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It’s not even a pun, is it? Whatever it is, Canbeurovision spread like wildfire. What was conceived as a mid-week Smiths slot-filler swiftly snowballed into three heats and a final that had to move venues (twice!) to accommodate the fevered appetites of a city bursting with talent and self-deprecation.  Full credit to visionary Chris Endrey,  who was  unflappable in coordinating an ever expanding logistical nightmare. In anyone else’s hands, it would have remained a one-off, but Endrey’s foresight and organisational acumen was superhuman – he even found time to order promotional mugs! And as always, props to Bevan Noble – ‘sound guy’ is too casual a term for him – I’m going with Sonic Titan from now on.

When I saw the callout for Canbeurovision – simply a Eurovision style song contest for Canberra suburbs – I knew I had to represent my beloved Queanbeyan (the joke is that Canbeurovision allowed Queanbeyan to enter the same way Eurovision allowed Australia and Israel).

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Being indolent-orientated, I didn’t want to have to put together a band for it, or even, you know, write a new song. I reached back to a song I already had – a whimsical techno number overlaid with free samples of Heems talking about cheese. I mean, what could be more perfect for a Eurovision-style contest than a song literally about cheese?

The song in place, I had to think of how to present it – thank Catherine, ’cause after two years of Cell Block dance-offs, synchronised dance is now a go-to in my skillset. I asked Nick (natch), and Krewdbits to help out – I love Krewdbits and have been waiting for an excuse to work with them. Ink Bits was unavailable, but Bambi was an immediate yes, and we had a crew.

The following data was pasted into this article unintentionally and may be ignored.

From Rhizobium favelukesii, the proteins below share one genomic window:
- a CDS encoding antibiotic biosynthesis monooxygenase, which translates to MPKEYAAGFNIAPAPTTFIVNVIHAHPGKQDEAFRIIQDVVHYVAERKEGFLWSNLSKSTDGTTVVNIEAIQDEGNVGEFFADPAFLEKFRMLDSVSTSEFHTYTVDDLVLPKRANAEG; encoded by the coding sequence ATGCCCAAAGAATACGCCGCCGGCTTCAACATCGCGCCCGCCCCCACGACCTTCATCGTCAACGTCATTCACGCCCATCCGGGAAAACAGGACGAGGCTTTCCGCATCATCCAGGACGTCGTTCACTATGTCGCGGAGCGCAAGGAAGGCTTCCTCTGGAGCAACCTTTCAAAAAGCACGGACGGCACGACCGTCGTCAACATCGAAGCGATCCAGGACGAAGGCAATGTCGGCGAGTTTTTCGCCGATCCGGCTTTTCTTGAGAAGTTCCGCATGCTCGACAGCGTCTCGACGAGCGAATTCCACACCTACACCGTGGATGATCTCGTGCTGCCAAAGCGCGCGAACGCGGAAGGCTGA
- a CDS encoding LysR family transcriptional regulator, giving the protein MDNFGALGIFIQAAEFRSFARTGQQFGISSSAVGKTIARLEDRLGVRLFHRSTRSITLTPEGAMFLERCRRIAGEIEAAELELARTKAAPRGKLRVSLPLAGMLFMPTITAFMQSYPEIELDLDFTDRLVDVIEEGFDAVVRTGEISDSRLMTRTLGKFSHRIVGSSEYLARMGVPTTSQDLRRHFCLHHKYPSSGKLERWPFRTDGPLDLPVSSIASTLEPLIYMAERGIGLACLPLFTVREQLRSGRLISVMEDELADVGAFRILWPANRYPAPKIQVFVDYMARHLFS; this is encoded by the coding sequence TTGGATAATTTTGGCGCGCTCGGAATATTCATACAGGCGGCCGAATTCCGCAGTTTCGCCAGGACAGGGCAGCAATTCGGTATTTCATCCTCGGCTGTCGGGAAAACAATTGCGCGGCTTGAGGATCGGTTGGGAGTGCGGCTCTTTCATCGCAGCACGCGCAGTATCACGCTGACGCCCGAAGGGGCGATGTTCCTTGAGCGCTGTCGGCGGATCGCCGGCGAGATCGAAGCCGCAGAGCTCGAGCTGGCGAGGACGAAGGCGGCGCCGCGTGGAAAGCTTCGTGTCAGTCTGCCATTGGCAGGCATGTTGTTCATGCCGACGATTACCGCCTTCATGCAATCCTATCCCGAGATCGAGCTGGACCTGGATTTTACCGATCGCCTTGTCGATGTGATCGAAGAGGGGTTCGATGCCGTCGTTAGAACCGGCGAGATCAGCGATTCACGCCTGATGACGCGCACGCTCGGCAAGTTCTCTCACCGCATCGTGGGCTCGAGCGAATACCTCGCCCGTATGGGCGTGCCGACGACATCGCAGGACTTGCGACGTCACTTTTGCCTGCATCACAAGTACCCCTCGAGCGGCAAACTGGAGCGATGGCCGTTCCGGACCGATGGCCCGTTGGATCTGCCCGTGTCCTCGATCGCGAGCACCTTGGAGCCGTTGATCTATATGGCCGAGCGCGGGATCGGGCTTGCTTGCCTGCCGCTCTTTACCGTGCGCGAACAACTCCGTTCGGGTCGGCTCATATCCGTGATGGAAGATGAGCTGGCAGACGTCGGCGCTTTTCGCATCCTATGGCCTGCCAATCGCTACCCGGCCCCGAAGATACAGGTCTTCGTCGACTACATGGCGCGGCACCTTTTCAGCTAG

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Leaning into the cheese theme, we all dressed in yellow and threw cheese sticks out to the crowd in the closing moments. I paired our performance with a deliberately basic karaoke-style video – the lyrics were accompanied by a a handful of Google-sourced photos of Queanbeyan, cheese, and lots of star wipes.

Nick and Bambi wrote the brilliant choreography, with limited direction from me on the structure. I knew from past experience that me – fat bloke least likely to have moves – bursting into synchronised dance towards the end of a routine was an absolute winner, and the cheers from the audience both times we performed confirmed this.

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That’s right, we performed this twice – making it through our heat and to the final. We levelled up for the final by adding Zev as a fourth dancer, chiefly because they already had an entire yellow ensemble. Unsurprisingly, they crushed it.

The brief was slight, and most people went a different direction than myself, writing or adapting songs specifically to speak to their chosen suburb. Which was great, but a Canberran spin, as Eurovision acts don’t sing about their home country. I set out wanting our act to be the strangest and well, mission accomplished.

The other acts were all incredible – seriously, I want a compilation CD/DVD. The concept seemingly brought the best out of everyone. It’s hard to pick favourites, but Sophie Chapman’s song about Isabella Plains is still stuck in my head.

The final was a recklessly good time. I was buzzing off it for days afterwards – the amount of love and positive energy in the room was palpable – if you don’t believe me, check out the all-group singalong for winners Dickson. Bless.

Photos by Marin Ollman and Richard Tuffin.

The five weeks of G.O.O.D summer have been a blast – I’ve loved getting up early Saturday mornings to give each record a couple of early spins, watch the fallout from the listening parties, and read the hot takes. It started with Pusha-T’s Daytona – the best solo outing yet from my favourite rapper – and ended today just as strong with Teyana Taylor’s K.T.S.E.

Like the rest of the albums, my first taste of K.T.S.E. came from a brief Tweeted video of its listening party. The track I heard (which turned out to be Rose In Harlem) sampled something naggingly familiar.

It took me about five seconds to place it – it was a vocal snatch from The Stylistics’ Because I Love You.

Now here’s where it gets cool – I recognised the sample because I had sampled the song six months ago on the Return To Lion’s Mansion beat tape! The album it came from was one of 16 I picked up crate-digging in Japan. I used a different section of the track than the one Kanye used, but still – what are the odds? Of all the hundreds of records I flipped through in Japan, of all the songs on those slabs of wax – to pick the same one as the musical hero I was emulating? Incredible. So, I ask you – who sampled it better?